Concert Review: Alicia Keys

Mandalay Bay Events Center, March 15

First, a confession: I dislike “Girl on Fire.” The first time I heard the single from Alicia Keys’ latest album, I thought it was too full of the whiny monotone typical of today’s R&B singers and unworthy of Keys’ talents. It even made me worry: Had one of my musical idols strayed so far into generic pop stardom that she’d lost her relevance?

Judging by Friday’s concert, I needn’t have fretted. The Princess of Soul played a fast-paced, hit-packed set light on gimmicks that focused the attention where it belonged: on her awe-inspiring pipes and prodigious piano-playing skill.

Keys owned the audience from the moment she emerged from a set of a New York row house, peeking coquettishly out from under a broad-brimmed hat. Backed by a full band, she took turns on the grand piano, keyboard and even the drums as she led the audience through the arc of a love story, from breathless courting (“You Don’t Know My Name”) to deciding whether to commit (“Unthinkable,” in which a duet with a male dancer captured the restless push-pull of a forbidden relationship).

The show climaxed with “101,” a vulnerable heartbreaker that had Keys’ voice ringing with raw emotion, before settling down into a contented groove with songs that celebrated empowerment and enduring love—“No One,” “New Day” and the sweet, pure “Not Even the King,” which the singer dedicated to her son, Egypt.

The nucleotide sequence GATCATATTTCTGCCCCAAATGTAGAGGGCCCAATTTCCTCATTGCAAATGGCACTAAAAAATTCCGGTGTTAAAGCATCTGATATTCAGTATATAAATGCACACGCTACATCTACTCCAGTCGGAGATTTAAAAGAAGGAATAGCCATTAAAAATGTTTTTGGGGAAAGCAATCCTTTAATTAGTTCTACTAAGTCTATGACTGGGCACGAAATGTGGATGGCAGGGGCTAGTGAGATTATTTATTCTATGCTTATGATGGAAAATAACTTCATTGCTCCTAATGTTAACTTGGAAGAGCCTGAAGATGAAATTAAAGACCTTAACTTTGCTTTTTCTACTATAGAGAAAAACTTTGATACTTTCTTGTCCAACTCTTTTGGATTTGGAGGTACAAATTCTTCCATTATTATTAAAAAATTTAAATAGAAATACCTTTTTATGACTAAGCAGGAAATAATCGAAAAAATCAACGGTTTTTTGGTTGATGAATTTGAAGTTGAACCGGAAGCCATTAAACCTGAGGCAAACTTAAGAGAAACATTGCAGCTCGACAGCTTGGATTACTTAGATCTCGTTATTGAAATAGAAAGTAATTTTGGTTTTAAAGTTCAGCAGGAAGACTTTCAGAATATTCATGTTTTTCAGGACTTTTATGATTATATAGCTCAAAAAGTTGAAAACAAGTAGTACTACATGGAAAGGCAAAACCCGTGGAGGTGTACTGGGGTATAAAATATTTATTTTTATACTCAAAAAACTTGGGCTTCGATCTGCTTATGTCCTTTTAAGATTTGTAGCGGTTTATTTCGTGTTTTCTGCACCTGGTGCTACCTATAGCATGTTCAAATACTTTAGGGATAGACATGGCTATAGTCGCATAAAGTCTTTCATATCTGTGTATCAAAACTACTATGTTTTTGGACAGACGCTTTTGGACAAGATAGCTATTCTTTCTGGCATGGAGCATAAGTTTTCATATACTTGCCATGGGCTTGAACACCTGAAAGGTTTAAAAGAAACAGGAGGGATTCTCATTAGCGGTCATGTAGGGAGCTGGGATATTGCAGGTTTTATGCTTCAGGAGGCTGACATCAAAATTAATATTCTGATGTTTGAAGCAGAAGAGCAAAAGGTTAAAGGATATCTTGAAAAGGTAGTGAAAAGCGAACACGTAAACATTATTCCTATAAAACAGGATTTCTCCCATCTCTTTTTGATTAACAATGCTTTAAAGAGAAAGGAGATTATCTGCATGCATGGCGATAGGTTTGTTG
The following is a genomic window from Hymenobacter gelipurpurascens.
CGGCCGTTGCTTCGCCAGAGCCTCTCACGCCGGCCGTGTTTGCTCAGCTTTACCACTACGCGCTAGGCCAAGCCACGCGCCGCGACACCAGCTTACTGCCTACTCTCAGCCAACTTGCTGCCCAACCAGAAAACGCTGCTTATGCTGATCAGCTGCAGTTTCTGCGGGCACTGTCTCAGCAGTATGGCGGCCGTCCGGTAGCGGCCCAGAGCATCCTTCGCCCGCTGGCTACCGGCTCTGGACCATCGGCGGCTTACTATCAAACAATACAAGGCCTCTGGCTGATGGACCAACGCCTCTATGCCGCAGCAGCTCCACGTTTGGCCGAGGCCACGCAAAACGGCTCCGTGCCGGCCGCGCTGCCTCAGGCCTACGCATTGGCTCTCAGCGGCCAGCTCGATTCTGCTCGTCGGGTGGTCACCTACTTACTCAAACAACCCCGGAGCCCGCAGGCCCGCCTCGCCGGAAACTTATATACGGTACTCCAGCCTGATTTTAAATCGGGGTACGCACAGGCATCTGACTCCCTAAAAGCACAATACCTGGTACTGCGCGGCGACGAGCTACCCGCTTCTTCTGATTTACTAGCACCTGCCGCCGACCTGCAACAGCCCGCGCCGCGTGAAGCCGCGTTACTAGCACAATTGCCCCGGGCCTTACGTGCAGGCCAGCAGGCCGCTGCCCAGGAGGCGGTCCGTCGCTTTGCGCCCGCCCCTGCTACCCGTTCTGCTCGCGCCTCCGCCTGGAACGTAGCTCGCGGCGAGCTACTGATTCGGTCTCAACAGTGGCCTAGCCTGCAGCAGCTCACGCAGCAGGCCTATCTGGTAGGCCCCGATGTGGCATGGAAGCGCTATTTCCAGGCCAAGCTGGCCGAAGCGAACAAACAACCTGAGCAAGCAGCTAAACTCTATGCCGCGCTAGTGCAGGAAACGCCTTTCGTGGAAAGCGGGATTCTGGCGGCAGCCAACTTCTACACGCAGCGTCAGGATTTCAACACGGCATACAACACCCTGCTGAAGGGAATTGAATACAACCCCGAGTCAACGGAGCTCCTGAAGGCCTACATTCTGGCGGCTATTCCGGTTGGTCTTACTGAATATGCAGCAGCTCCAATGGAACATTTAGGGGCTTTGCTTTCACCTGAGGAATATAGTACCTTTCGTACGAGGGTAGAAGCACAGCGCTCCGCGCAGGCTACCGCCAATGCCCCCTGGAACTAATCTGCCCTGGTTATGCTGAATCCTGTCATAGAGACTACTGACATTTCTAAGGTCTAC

Throughout, Keys sprinkled in inspirational messages that seemed mostly aimed at women: Don’t be afraid to call a guy. Know yourself. Listen to your heart. “You can be on fire when you don’t let anyone hold you back, or hold you down or box you in,” she told the audience. “And it’s not an easy journey. I know that.”

Were there low points? Just a few. A skit that accompanied “You Don’t Know My Name” felt silly, and a slightly awkward version of the dancehall classic “Murder She Wrote” hinted that the soul singer can falter when she takes on other genres. But in this era of Auto-Tune and lip-synching, we’re willing to forgive someone of Keys’ artistry almost anything. ★★★★☆

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